Lawyers for asylum seekers and refugees in Australia's offshore detention centres say a High Court decision is a "win" in their clients' quest for lifesaving medical support.
The nation's highest court on Wednesday ruled the Federal Court is able to hear legal claims challenging the adequacy of healthcare in detention.
More than 50 cases relating to allegations the Australian government failed to provide adequate healthcare were on hold in the Federal Court pending the judgment.
Maurice Blackburn principal lawyer Jennifer Kanis said the decision provides a clear pathway for current and future legal claims.
"The High Court has confirmed people in offshore detention in Nauru and Manus Island can seek urgent, lifesaving treatment through the Federal Court," she said in a statement.
"This decision means that refugees and asylum seekers will not have to endure the additional cost, inconvenience and delay of bringing healthcare claims through the High Court.
"This is an important precedent regarding where asylum seekers' claims challenging the adequacy of healthcare should be heard."
The federal government brought forward the legal challenge and argued the Migration Act required claims to be heard only by the High Court.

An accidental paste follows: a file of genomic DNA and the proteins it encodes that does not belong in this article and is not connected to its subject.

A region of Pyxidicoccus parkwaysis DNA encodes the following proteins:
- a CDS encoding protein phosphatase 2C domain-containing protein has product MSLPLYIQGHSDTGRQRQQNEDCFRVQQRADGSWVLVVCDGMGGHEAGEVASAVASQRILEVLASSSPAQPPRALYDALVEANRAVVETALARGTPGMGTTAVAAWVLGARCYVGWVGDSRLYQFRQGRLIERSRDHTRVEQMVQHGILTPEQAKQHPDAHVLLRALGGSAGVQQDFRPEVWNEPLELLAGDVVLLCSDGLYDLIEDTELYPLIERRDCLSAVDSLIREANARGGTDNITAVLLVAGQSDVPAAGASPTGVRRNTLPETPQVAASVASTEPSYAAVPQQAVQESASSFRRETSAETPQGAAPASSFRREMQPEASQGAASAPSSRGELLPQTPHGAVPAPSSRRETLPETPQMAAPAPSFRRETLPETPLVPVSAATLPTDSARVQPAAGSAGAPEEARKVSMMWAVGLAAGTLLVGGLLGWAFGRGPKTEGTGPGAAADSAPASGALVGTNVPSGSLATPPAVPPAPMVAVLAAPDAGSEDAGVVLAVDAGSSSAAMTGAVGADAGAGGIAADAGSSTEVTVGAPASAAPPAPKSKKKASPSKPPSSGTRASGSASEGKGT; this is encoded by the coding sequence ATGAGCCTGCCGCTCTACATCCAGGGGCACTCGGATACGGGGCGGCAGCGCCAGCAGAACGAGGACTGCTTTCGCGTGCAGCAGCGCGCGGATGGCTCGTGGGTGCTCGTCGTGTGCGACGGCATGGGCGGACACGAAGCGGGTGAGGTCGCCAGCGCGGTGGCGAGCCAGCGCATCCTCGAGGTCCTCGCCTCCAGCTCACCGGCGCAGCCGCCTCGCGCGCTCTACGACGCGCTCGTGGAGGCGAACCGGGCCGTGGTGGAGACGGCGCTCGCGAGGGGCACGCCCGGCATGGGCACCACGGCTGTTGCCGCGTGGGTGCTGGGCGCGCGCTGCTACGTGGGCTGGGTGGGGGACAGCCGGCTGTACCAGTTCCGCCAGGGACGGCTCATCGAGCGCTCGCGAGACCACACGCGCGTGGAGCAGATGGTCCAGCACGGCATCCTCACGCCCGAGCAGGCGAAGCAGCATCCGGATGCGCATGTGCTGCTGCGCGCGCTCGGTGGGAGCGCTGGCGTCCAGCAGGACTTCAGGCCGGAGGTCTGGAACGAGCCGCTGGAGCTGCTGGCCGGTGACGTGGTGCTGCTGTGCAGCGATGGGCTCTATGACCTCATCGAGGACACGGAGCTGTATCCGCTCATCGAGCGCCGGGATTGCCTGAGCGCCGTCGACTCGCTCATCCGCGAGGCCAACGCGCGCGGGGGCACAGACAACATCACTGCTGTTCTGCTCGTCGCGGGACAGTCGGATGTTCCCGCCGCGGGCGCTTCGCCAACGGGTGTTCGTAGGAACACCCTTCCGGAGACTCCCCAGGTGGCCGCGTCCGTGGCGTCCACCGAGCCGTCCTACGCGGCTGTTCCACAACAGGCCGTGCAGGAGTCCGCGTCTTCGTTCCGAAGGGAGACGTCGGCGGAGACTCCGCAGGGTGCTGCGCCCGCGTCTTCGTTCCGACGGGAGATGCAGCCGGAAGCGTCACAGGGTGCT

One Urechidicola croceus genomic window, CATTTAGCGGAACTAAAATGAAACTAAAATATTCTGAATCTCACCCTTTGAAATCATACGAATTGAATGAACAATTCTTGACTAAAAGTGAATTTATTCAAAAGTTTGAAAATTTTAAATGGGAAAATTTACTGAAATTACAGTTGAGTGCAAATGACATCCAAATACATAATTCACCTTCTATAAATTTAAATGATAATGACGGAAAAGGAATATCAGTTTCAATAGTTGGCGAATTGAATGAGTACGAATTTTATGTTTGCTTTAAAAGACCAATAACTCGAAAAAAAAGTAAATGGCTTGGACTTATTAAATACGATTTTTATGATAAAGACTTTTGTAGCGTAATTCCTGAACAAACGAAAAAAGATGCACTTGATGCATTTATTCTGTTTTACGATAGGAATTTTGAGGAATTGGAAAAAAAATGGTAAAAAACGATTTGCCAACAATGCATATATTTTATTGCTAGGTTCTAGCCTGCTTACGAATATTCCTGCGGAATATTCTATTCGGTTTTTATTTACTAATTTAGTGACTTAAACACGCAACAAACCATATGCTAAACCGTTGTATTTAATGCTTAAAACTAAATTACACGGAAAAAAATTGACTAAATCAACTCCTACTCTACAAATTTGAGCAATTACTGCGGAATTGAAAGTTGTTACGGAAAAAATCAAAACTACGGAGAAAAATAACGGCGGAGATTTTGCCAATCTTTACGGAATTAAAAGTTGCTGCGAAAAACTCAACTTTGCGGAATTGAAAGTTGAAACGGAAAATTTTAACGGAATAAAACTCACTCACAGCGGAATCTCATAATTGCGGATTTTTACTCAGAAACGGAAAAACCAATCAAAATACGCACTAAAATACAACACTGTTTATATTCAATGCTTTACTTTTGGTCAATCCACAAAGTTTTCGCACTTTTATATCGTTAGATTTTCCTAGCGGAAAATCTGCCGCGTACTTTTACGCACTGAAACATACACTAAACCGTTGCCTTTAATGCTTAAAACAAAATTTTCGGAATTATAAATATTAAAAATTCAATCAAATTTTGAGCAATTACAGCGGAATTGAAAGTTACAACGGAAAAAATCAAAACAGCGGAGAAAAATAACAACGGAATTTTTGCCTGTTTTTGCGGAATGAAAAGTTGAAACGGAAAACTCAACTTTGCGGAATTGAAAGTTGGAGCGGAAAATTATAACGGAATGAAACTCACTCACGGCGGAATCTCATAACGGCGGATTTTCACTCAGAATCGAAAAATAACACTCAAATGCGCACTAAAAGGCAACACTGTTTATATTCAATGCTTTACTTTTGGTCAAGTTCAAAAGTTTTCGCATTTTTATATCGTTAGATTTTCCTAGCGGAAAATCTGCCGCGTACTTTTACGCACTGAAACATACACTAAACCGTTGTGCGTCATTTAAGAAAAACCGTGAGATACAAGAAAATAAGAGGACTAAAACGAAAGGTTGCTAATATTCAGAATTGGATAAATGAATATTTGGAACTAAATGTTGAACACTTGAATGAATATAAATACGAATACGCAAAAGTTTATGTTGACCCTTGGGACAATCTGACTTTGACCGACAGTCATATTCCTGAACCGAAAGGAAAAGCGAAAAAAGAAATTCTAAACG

The court looked at four test cases of children in offshore detention, two represented by Maurice Blackburn and two by not-for-profit legal firm the National Justice Project.
One of the cases involved a girl at Nauru who at the age of two was diagnosed with a life-threatening neurological condition.
Doctors recommended she be medically evacuated to Australia for urgent tests including a brain scan.
She was sent to Papua New Guinea for treatment.
A court later ordered her urgent transfer to Australia for recommended tests and ongoing medical care.
"We've argued successfully at every stage that the Federal Court has the jurisdiction to hear these claims," National Justice Project director George Newhouse said.
"This decision vindicates the right of our clients to seek justice for the cruel and inhumane treatment that they suffered."
Australian Associated Press